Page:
Meeting the Innovation Challenge
Edited by John Bessant and Tim Venables
Chapter 15: Enhancing the Flow of Knowledge to Innovation: Challenges for University-based Knowledge Transfer Systems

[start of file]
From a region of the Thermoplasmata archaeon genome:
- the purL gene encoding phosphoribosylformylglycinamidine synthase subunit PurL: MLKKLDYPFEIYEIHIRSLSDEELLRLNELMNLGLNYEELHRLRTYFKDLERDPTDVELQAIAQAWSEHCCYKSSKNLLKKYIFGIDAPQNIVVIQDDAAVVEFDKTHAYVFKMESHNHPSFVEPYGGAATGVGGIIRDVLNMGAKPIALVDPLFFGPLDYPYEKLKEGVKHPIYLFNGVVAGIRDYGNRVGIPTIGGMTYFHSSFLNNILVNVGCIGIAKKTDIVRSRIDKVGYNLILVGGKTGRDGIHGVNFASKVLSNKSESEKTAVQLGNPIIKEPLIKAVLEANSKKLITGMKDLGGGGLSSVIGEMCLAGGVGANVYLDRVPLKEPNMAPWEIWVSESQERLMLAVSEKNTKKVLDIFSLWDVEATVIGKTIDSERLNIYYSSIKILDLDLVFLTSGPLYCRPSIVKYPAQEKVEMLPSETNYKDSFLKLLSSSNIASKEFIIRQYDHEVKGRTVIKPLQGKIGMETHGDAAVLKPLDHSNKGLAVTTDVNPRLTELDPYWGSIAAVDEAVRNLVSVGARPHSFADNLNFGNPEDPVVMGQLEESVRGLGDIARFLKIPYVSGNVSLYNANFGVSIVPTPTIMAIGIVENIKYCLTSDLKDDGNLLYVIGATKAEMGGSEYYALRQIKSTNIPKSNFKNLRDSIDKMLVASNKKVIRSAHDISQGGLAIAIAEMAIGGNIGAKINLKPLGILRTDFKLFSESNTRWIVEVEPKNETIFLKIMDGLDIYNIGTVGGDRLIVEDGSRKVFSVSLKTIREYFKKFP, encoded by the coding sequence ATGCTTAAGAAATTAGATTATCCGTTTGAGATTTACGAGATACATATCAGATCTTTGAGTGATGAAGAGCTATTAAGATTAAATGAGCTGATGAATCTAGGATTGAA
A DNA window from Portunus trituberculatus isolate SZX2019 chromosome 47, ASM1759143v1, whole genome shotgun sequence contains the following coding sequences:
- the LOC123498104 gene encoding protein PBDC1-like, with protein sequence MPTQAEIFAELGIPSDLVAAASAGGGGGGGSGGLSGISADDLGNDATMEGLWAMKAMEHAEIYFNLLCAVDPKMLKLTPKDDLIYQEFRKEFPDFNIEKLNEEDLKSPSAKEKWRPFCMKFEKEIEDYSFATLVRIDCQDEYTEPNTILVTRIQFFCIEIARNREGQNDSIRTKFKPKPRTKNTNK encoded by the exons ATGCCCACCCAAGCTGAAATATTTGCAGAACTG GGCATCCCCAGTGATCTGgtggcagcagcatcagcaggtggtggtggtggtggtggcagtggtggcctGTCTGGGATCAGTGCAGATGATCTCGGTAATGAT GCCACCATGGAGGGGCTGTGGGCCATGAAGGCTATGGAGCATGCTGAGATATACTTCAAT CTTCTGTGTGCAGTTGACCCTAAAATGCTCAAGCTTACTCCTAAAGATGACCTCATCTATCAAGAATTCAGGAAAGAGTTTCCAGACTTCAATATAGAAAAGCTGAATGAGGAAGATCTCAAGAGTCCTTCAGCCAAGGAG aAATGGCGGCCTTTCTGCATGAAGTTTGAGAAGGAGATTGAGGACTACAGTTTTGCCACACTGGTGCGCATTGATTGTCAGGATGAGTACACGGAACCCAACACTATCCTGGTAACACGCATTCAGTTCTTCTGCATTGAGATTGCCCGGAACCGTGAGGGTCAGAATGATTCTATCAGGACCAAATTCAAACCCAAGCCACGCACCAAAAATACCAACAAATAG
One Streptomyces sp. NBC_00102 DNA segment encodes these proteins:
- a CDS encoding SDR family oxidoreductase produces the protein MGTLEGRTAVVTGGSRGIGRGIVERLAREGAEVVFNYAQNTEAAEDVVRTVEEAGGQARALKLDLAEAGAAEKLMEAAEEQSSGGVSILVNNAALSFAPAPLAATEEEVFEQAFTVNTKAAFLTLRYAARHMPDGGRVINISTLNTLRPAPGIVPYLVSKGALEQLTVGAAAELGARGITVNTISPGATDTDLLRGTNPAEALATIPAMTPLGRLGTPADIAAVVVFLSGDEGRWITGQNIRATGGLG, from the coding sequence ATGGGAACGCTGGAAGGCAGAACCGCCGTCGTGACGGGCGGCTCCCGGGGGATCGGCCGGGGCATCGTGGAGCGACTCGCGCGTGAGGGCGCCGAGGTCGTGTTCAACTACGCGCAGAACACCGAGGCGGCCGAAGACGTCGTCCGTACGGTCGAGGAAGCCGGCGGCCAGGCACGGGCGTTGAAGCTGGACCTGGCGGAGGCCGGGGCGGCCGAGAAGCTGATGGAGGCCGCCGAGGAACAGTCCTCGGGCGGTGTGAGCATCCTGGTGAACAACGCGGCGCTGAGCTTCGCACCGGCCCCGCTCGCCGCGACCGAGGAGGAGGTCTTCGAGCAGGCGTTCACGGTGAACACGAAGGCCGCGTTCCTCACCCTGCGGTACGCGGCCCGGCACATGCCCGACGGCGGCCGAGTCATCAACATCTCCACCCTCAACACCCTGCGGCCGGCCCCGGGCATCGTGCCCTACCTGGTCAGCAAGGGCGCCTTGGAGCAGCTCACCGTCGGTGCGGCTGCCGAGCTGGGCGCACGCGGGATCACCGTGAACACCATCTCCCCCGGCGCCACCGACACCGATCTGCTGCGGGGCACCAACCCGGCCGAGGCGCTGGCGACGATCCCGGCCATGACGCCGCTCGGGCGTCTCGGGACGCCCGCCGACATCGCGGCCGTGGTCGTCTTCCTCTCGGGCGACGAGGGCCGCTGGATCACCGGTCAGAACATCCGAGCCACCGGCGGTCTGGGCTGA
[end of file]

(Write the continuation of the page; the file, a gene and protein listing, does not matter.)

15. Enhancing the ﬂow of knowledge to innovation: challenges for university-based knowledge transfer systems Hossein Shariﬁ, Weisheng Liu, Brian McCaul and Dennis Kehoe 1. INTRODUCTION Innovation through the creation, diﬀusion and application of knowledge has increasingly become recognized as a crucial driver for economic growth, social evolution (OECD 1999, 2002; Foray and Lundvall 1966; DTI 2003), and a primary source of competitive advantage (Dutta 1997) in the global market. In this context, these changing elements have also triggered a substantial evolution in the process of innovation and knowledge diﬀusion (Robertson 1967), characterized by networking, integration, ﬂexibility and just-in-time information processing (Freeman 1994; Wonglimpiyarat and Yuberk 2005). Innovation systems have therefore been evolving in theory and practice at great speed, indicated by the number of new models that have emerged in the past few years. Current debate on innovation theory is dominated by the ﬁfth-generation innovation model proposed by Rothwell (1994) and the ‘open innovation’ paradigm propounded by Henry Chesbrough (Chesbrough 2003a, 2003b, 2006). On the other hand, ‘innovation diﬀusion’ is deﬁned as ‘a process by which innovation is communicated through certain channels over time among members of a social system’ (Rogers 1995). This social system includes several key players, such as the knowledge adopter, originator and intermediary agents. To accommodate the brisk pace of innovation, innovation diﬀusion calls for the input of components (technology, management etc.) of innovation from a broader array of players. In respect of technological innovations and perhaps spin-outs with regard to...
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